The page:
These students have not only mastered English during their time at MNPS - they're graduating at the top of their class.


“My parents came to the United States to find a hopeful opportunity. They told me about the societies they grew up in and I always think about how fortunate [I am to live in] the country I live in. Ever since I was in seventh grade, I had an incentive to work hard to fulfill myself. I never thought I would be Salutatorian, because I am [a] first-generation American graduating from high school and going into college.” - Julie Martinez, a Metro Nashville Public Schools salutatorian from Nashville School of the Arts 

This story rings true not just for Julie, but for many of the 14,000 active English learners (EL) in Metro Nashville Public Schools. On average, MNPS welcomes more than 1,000 EL students into our schools and classrooms every year. Our students come to us from more than 130 different countries.  We believe our diversity makes us stronger – it tells a unique story, enriches the conversations in our classrooms and the connections in our schools and neighborhoods.  

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This year, MNPS will graduate 11 former English learner students as valedictorians and salutatorians of their graduating class – students from Egypt, Iraq, Mexico, Vietnam – who came to this country with their families in search of opportunities, but who did not speak any English when they walked through the doors of their first Metro School. In their time at MNPS, these students have not only mastered English, but they have overcome challenges too long to list to become the highest performing students in their class.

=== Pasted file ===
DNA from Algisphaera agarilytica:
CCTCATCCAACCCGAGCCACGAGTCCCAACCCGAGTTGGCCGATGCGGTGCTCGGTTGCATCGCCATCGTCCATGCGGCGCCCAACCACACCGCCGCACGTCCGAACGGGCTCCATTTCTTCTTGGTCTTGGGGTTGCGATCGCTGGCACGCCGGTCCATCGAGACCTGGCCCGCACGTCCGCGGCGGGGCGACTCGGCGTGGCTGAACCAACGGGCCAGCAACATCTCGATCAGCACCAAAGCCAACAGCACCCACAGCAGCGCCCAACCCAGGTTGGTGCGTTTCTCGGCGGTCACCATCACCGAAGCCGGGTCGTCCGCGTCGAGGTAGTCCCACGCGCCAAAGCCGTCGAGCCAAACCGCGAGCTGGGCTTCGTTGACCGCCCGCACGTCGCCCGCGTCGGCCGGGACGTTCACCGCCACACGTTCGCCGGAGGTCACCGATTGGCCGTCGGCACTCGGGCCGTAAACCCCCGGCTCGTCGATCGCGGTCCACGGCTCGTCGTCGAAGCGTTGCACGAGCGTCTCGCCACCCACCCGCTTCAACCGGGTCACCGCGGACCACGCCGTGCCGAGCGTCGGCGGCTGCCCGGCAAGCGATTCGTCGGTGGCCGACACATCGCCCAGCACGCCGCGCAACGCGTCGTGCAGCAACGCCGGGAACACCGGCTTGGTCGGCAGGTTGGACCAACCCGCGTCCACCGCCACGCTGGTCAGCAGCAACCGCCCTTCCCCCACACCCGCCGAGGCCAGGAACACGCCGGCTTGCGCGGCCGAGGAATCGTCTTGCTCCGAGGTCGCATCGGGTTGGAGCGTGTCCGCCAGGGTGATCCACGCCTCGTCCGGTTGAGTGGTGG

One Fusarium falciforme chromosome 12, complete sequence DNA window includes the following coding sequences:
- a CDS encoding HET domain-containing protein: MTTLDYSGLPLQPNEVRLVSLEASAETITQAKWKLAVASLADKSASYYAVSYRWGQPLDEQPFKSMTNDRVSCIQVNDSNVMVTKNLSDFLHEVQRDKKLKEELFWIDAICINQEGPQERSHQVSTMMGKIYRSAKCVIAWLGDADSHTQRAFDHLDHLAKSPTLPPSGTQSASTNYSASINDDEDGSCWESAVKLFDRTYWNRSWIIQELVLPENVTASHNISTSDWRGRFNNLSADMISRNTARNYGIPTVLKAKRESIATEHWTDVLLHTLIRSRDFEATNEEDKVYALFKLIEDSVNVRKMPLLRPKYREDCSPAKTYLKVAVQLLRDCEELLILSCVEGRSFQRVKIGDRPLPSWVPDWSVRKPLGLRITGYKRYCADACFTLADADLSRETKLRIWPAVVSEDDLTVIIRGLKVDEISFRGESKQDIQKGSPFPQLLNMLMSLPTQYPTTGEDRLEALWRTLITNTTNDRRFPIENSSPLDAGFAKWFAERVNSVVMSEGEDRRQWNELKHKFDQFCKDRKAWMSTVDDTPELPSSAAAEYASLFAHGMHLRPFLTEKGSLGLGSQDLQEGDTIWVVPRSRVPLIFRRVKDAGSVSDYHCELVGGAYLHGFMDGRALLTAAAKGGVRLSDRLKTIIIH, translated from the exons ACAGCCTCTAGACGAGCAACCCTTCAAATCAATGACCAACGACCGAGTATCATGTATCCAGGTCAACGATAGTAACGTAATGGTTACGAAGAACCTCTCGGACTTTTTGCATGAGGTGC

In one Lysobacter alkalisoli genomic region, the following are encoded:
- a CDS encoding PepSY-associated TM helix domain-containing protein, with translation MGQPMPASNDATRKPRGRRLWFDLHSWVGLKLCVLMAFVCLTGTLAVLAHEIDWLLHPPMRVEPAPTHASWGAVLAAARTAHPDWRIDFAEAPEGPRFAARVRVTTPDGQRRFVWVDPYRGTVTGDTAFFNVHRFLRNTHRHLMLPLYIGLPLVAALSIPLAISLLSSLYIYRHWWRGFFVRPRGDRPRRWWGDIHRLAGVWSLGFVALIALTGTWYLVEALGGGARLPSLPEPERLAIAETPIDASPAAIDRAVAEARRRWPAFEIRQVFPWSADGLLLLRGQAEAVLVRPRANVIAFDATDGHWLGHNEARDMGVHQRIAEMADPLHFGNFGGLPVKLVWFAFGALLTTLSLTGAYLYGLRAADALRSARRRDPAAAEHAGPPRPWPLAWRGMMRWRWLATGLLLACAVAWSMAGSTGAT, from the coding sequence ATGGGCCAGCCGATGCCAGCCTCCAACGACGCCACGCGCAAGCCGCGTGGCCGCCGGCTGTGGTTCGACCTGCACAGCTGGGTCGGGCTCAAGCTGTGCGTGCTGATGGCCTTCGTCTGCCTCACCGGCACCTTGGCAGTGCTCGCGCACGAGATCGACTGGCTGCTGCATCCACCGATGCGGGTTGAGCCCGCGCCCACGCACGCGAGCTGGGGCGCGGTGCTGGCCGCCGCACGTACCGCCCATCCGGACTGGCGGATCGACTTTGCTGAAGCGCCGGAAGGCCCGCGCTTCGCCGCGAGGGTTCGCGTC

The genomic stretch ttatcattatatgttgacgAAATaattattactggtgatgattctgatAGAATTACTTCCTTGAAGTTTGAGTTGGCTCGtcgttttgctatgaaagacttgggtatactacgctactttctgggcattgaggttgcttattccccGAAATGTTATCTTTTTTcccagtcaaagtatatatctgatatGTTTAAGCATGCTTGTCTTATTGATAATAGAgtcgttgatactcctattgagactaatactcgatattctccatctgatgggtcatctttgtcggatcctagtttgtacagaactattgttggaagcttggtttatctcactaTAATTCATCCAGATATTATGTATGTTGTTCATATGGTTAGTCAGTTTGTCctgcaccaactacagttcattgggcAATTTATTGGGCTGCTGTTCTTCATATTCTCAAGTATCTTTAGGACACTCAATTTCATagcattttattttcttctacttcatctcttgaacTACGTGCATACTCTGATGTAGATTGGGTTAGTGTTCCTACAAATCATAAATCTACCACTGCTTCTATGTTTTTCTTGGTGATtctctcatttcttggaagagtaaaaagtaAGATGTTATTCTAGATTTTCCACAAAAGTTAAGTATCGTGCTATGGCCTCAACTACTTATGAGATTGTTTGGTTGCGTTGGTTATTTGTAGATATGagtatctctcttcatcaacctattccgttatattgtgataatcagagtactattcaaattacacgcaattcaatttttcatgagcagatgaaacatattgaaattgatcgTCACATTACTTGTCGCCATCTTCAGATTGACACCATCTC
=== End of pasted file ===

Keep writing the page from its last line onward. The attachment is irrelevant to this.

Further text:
What does an achievement like this require? Aside from the personal drive, grit and motivation within each student, MNPS has created a successful English Learners program that prepares these students with the social, emotional, cultural, linguistic (listening, speaking, reading and writing skills) and academic skills they need to excel, both in school and after school, no matter where they come from. 



Thirty-one percent of Tennessee’s EL students are enrolled in MNPS. To support these unique students, a robust professional development program is required so teachers and support staff have the resources they need to serve our EL students on their journey to English fluency, regardless of their starting comprehension level.  

“We strive to offer comprehensive professional development for content teachers and English learner teachers to support EL students throughout their day,” said Molly Stovall Hegwood,  Executive Director of the Office of English Learners.  

As of July 2018, MNPS administered training for:  

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  • More than 5,550 EL professional development sessions were given to content classroom teachers  

  • More than 2,380 EL professional development sessions were given to the district’s 750 EL teachers 

  • More than 39 principals participated in EL-specific professional development, and another 329 administrators participated